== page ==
Upon excepting the resignation of Latin Patriarch Fouad Twal for reasons of the age required for a Bishops retirement, His Holiness Pope Francis appointed Father Pierbattista Pizzaballa, former Custos of the Holy Land, as Apostolic Administrator of the Latin Patriarchate. He has since been ordained Archbishop of Jerusalem, and will serve as Apostolic Administrator until such time as a new Latin Patriarch is named. Below you will find information regarding his episcopal motto and his recent writing about his choice.
“The Church in the Holy Land has no means and no power. She only has Christ and His Grace”. Mgr. Pierbattista Pizzaballa explains in this way the episcopal motto “Sufficit tibi gratia mea” (2 Cor 12:9) he has chosen for his episcopal ordination that will take place in Bergamo, Italy, on 10 September, by the laying of the hands of the Prefect of the Congregation for the Oriental Churches, Cardinal Leonardo Sandri.
“The Holy Land – Mgr. Pizzaballa explains in the booklet of his ordination – is at the crossroads of divisions and difficulties of all kinds: between the Churches, between monotheistic faiths, and between the peoples living there. Such difficulties always seem huge and insurmountable. In this context, the Church appears to be overwhelmed by these situations. Others may be tempted to believe that they are called to bring ‘their own salvation’ based on their means and strategies into the tragedies of that Land. Yet, in these circumstances, the Word of God reminds us that it is to Grace alone, and nothing else, that we should entrust ourselves. The Church in the Holy Land has no means and no power. She only has Christ and His Grace”.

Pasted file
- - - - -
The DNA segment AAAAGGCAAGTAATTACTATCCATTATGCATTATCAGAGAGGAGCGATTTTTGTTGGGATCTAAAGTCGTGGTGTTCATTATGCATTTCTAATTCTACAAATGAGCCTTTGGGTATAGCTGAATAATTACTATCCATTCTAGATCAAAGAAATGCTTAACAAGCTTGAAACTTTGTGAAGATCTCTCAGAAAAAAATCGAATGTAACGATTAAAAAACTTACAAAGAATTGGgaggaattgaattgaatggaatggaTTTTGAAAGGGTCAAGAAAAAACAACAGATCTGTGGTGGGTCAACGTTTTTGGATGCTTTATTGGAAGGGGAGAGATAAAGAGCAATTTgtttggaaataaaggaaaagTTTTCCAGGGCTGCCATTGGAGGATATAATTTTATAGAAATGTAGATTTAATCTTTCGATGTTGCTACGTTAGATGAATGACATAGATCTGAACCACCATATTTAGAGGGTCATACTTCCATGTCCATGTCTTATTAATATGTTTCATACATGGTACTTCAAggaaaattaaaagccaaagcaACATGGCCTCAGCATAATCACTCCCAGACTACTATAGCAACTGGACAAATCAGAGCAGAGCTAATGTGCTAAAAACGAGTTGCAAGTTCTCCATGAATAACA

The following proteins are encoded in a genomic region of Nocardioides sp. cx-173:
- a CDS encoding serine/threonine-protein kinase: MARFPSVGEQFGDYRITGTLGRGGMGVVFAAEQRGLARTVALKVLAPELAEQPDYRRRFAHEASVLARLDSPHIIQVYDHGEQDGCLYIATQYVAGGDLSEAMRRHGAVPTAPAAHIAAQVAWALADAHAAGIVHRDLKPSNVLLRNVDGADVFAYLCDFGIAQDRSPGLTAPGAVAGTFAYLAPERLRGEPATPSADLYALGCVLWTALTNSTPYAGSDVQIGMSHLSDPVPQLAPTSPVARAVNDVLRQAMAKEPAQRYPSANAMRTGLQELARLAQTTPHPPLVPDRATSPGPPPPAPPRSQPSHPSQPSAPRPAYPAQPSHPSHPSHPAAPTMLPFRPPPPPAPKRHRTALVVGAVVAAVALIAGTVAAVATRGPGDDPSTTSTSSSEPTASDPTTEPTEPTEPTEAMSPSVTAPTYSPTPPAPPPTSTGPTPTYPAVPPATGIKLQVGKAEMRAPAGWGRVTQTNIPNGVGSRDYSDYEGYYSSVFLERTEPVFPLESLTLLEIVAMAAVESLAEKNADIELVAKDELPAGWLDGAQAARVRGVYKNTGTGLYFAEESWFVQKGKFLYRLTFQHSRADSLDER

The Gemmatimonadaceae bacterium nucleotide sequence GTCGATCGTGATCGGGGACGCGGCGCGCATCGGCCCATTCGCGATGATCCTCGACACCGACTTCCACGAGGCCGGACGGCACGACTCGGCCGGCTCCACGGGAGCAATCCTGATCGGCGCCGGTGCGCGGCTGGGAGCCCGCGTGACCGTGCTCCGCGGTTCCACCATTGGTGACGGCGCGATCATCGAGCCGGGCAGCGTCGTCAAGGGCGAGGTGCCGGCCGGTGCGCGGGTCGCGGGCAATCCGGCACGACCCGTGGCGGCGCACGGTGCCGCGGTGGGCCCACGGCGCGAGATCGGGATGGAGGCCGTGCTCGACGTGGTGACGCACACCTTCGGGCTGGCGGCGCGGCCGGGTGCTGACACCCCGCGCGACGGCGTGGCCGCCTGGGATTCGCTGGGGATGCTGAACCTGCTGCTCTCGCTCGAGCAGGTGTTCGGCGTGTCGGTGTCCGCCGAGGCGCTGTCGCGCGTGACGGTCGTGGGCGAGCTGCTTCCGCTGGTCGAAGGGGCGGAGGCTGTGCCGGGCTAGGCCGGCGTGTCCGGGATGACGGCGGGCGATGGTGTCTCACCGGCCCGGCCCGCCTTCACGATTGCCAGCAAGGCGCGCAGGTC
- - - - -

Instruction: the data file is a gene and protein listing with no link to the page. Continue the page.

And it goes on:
This Biblical reference has motivated the choice of my motto: “We should be aware that our mission is a witness to the Grace that has touched us first, and from this Grace we should always start again”. The coat of arms chosen by Mgr. Pizzaballa shows the city of Jerusalem as it was depicted “in the Middle Ages on the seals of the Latin Kingdom, that is, as a city with walls and a door, from which emerge the truncated cone-shaped dome of the Holy Sepulchre, the Tower of David and the round cupola of the current Mosque, a depiction that was associated with the motto ‘Civitas Regis Regum omnium’. The colours are similar to those used in the coat of arms of Jerusalem during the Latin Kingdom, featuring the golden cross of Jerusalem on a silver background”. These colours are to be considered “unique and exceptional” in heraldry as they contravene the so-called “rule on tincture” that “metal should never be put on metal, nor colour on colour”.
It is only because Jerusalem is unique that this was considered acceptable and therefore not a “mistake”. The choice of these colours is a “tribute to the city of Jerusalem that is hence honoured with those most precious colours that in heraldry are only attributed to it. In heraldry, gold is a symbol of faith and truth, and silver of purity, innocence, humility and justice. Even today, Jerusalem maintains its vocation to be a house of prayer for all peoples, and the three places depicted in the medieval coat of arms are also a reference to the different religious traditions that coexist there, and to the peace that the Bishop himself is called to build among them”.